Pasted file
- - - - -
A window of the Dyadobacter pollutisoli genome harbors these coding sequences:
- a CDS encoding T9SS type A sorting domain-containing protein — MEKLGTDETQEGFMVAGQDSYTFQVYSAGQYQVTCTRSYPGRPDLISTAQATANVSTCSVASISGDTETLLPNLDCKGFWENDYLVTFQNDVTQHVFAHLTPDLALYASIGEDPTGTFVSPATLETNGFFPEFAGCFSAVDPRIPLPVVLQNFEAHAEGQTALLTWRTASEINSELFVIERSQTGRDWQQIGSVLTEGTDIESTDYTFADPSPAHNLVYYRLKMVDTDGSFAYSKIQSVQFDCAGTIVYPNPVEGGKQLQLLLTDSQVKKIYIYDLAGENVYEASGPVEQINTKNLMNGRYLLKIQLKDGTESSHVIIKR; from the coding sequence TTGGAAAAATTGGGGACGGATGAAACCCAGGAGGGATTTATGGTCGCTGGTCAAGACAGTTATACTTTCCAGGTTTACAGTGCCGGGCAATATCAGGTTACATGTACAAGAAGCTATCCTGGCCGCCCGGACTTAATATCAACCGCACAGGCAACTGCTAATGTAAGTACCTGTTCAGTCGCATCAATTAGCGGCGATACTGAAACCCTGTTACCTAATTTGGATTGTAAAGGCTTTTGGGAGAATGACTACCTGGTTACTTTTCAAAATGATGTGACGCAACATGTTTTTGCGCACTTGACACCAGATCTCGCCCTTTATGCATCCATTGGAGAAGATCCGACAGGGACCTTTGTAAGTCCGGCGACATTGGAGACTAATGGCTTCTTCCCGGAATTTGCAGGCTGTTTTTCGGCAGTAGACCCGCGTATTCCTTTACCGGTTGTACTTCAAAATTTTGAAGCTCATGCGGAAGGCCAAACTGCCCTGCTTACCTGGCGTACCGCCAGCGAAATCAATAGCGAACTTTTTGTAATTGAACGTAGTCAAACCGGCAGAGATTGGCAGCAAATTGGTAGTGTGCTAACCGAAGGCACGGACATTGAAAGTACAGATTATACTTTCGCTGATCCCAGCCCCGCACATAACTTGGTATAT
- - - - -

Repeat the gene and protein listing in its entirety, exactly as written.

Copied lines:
A window of the Dyadobacter pollutisoli genome harbors these coding sequences:
- a CDS encoding T9SS type A sorting domain-containing protein — MEKLGTDETQEGFMVAGQDSYTFQVYSAGQYQVTCTRSYPGRPDLISTAQATANVSTCSVASISGDTETLLPNLDCKGFWENDYLVTFQNDVTQHVFAHLTPDLALYASIGEDPTGTFVSPATLETNGFFPEFAGCFSAVDPRIPLPVVLQNFEAHAEGQTALLTWRTASEINSELFVIERSQTGRDWQQIGSVLTEGTDIESTDYTFADPSPAHNLVYYRLKMVDTDGSFAYSKIQSVQFDCAGTIVYPNPVEGGKQLQLLLTDSQVKKIYIYDLAGENVYEASGPVEQINTKNLMNGRYLLKIQLKDGTESSHVIIKR; from the coding sequence TTGGAAAAATTGGGGACGGATGAAACCCAGGAGGGATTTATGGTCGCTGGTCAAGACAGTTATACTTTCCAGGTTTACAGTGCCGGGCAATATCAGGTTACATGTACAAGAAGCTATCCTGGCCGCCCGGACTTAATATCAACCGCACAGGCAACTGCTAATGTAAGTACCTGTTCAGTCGCATCAATTAGCGGCGATACTGAAACCCTGTTACCTAATTTGGATTGTAAAGGCTTTTGGGAGAATGACTACCTGGTTACTTTTCAAAATGATGTGACGCAACATGTTTTTGCGCACTTGACACCAGATCTCGCCCTTTATGCATCCATTGGAGAAGATCCGACAGGGACCTTTGTAAGTCCGGCGACATTGGAGACTAATGGCTTCTTCCCGGAATTTGCAGGCTGTTTTTCGGCAGTAGACCCGCGTATTCCTTTACCGGTTGTACTTCAAAATTTTGAAGCTCATGCGGAAGGCCAAACTGCCCTGCTTACCTGGCGTACCGCCAGCGAAATCAATAGCGAACTTTTTGTAATTGAACGTAGTCAAACCGGCAGAGATTGGCAGCAAATTGGTAGTGTGCTAACCGAAGGCACGGACATTGAAAGTACAGATTATACTTTCGCTGATCCCAGCCCCGCACATAACTTGGTATAT